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Attitudes to Mental Illness -
A user's Perspective

Joint National Schizophrenia Fellowship Scotland Conference with Maudsley Hospital Psychosis Unit - 1998



As has been said, I am Graham Morgan. I was first diagnosed as having a mental health problem when I was about 21. At that time no one really had much idea what was wrong with me, I was troubled you might say. I had a habit of cutting myself with razor blades, of taking overdoses and not knowing how to talk to other people unless I was drunk, basically I was unhappy. Sometimes people told me that I had a personality disorder and at other times they suggested that I was depressed.

That was a horrible time but it seemed that I had left it behind when I first met the person to whom I am now married.

Around six years ago everything collapsed when I cracked up and kept on dipping in and out of psychosis for a couple of years. I was diagnosed as being Schizophrenic, an event that I have talked about before. Since then I have seen numerous psychiatrists and tried all sorts of different medications. Now I am sometimes depressed and the occasional nagging symptom will flit in and out of my head to annoy, confuse and irritate me. I've also just realised that I have a drink problem following talks with my wife and my psychologist and frequent trips to the bottle bank with my whisky bottles.

For many people Schizophrenia has spelled a life of unremitting unhappiness. For me, although there have been occasions of sheer terror and desperate sadness, and although this diagnosis plays a huge role in my life I am very happy with the life that I have been privileged enough to experience.

There are moments that define my memories: meeting and getting married to my wife; spending nights learning about the legends of the stars in the mid Atlantic; surfing down a wave with phosphorescence lighting the sails of our boat; watching the sunrise in a desert or looking down on the clouds from a mountain top; the day when our son was born and holding him in my arms - I knew for certain after all our indecision and musing what his name would be - the nights when my son climbs into my bed and whispers that he loves me; and being able to do a job that I love.

I would not swap my life for anything, but there is one aspect I would change and that is the fact that I am apart, and I am different and self-conscious about it. My job is partly to campaign for the rights of people with mental health problems. I work with the Highland Users Group and we write reports on every topic under the sun to try and improve things. We're in the middle of a report on stigma and we are actively engaged in challenging stigma through mental health awareness training.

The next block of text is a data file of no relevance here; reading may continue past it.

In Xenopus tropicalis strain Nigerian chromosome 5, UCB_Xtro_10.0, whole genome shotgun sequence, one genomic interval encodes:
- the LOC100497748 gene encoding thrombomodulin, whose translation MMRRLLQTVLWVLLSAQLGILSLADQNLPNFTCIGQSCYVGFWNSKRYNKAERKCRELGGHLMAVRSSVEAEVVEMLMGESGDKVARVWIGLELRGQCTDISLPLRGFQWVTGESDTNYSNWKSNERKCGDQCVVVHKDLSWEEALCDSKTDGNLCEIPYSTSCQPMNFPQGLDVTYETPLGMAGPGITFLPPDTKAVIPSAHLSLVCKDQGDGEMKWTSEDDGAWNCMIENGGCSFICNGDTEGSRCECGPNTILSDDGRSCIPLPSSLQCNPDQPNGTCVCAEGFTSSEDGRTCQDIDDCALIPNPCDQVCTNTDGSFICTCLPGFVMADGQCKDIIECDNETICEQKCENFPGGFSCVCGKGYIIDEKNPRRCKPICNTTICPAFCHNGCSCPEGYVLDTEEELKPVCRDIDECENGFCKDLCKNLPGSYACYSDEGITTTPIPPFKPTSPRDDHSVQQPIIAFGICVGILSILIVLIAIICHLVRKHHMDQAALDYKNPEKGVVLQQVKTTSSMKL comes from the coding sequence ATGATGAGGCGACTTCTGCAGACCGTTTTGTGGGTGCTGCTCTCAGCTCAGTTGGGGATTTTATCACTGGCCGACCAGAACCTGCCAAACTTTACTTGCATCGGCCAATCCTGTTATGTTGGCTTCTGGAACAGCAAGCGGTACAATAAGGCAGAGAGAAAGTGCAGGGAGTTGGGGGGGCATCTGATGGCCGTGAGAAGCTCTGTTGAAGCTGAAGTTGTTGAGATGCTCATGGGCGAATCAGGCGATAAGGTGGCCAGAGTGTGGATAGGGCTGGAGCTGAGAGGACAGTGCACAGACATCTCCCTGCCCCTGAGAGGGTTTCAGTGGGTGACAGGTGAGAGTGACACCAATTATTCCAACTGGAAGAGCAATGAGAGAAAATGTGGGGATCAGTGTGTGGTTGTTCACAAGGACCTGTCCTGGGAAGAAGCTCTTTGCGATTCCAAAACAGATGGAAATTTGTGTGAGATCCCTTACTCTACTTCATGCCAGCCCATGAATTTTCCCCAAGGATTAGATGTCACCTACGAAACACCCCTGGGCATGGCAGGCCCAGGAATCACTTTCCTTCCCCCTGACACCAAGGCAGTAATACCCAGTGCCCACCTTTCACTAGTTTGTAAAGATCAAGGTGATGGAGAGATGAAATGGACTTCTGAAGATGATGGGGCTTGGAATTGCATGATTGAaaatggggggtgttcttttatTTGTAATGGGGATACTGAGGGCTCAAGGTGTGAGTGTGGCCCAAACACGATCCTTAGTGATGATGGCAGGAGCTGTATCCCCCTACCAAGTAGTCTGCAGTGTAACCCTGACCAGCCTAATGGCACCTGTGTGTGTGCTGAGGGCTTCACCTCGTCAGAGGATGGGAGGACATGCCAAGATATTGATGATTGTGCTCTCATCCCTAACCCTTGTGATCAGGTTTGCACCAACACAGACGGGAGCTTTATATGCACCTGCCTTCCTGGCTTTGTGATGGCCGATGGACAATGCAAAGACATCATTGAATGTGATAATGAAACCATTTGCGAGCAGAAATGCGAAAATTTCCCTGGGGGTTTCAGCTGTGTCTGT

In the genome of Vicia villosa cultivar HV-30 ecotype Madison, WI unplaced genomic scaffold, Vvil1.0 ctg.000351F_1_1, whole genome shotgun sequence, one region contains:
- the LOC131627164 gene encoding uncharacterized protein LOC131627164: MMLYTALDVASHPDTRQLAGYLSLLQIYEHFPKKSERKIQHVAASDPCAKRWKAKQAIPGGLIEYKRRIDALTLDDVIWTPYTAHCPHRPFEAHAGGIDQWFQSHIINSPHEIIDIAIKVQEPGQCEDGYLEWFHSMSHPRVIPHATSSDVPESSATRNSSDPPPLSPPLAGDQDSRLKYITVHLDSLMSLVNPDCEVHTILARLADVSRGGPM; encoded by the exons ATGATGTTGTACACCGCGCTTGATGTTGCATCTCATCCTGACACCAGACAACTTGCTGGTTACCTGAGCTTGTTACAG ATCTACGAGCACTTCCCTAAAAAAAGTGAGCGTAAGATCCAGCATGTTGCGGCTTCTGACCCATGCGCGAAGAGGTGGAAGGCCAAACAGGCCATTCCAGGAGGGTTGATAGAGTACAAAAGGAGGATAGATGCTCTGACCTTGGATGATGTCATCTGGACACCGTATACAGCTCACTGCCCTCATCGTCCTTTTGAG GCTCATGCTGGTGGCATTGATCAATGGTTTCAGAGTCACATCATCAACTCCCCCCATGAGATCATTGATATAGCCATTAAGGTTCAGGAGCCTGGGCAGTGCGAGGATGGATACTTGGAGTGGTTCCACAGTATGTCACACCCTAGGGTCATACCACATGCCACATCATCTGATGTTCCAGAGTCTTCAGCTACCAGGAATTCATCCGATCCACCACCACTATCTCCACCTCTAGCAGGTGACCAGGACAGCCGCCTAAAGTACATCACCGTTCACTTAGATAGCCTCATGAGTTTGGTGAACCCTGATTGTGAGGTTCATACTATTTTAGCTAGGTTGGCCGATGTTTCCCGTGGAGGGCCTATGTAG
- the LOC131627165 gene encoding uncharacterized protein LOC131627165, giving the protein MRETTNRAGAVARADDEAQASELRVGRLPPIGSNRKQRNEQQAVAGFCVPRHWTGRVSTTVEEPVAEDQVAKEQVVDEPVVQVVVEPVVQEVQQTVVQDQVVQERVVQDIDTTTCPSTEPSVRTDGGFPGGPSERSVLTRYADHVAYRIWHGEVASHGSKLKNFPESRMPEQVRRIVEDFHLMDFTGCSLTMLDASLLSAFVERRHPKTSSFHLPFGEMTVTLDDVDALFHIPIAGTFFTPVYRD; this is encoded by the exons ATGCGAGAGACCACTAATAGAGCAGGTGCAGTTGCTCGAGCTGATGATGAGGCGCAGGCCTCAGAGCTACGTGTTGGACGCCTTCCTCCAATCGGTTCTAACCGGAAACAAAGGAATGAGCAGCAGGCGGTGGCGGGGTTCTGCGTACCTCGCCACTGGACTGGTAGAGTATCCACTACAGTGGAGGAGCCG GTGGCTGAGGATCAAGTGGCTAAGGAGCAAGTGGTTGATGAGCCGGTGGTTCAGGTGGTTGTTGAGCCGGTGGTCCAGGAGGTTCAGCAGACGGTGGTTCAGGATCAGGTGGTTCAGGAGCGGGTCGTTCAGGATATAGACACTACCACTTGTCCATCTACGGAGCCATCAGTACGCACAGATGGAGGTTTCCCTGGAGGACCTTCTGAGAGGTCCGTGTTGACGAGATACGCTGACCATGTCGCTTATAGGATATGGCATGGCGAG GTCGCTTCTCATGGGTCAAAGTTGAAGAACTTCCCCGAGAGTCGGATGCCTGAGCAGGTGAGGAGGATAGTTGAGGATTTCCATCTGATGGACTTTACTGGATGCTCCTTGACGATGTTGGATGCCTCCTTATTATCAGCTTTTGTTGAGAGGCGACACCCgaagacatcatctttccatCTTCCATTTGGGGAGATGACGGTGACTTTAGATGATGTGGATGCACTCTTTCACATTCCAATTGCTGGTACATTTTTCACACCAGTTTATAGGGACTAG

We use the word stigma automatically. All of you in this room are aware of what stigma is and I would imagine disapprove of it. That makes it quite hard to say anything new about it, but let us think for a moment. I am used to the user movement, the carer movement and the whole mental health movement, comparing itself to those campaigns for civil rights and equality as shown by black people, women, gay people and the wider disability movement.

We talk about stigma. In the dictionary there are various definitions of stigma, but the one I will quote is: "Stigma is a mark of disgrace, a stain on ones character, to mark out as something bad. It is dishonour and reproach". Other groups talk of prejudice and discrimination, much more positive and assertive words. They make people understand that what is being done, or thought, is unfair. There is nothing in the definition of stigma that says to be stigmatised is unfair, unjustified and hurtful.

I think that this is an accurate reflection of reality. The shame and hurt of mental illness permeates our society. It is embedded in the culture of our playgrounds, in our stories, in our jokes, in our myths and histories and in our psyche.

That situation is changing more and more. Some of us are beginning to be open about our experiences and to refuse to accept prejudice, but equally there are those of us who will not admit their experiences to anyone and in the extreme, those of us who find it impossible to go on living with the shame of the condition and the fear of the public's reaction.

The consequences of the attitudes that are held against us are, at their extreme harassment, discrimination and abuse. For most of us this doesn't occur. It is usually very hard for people to become aware that we have mental health problems and therefore very hard for people to single us out as the subjects of their fear.

In a rural area this is sadly not the case. In small close communities people know each other, people know who the psychiatrists are and the CPNs. They are very well aware of Craig Dunain and they know who in their community has what problems. Sometimes this can mean that people look out for your welfare which is well intentioned but can mark you out as different, but sometimes, especially if you have been in Craig Dunain or use a mental health facility, you can find yourself on the receiving end of ignorance and fear.

This, in some situations, has meant people having bricks or stones thrown through their windows, having children constantly ringing the door bell and running away, having people urinating in your room, being spat at in the street or alternatively having people cross the street to avoid you.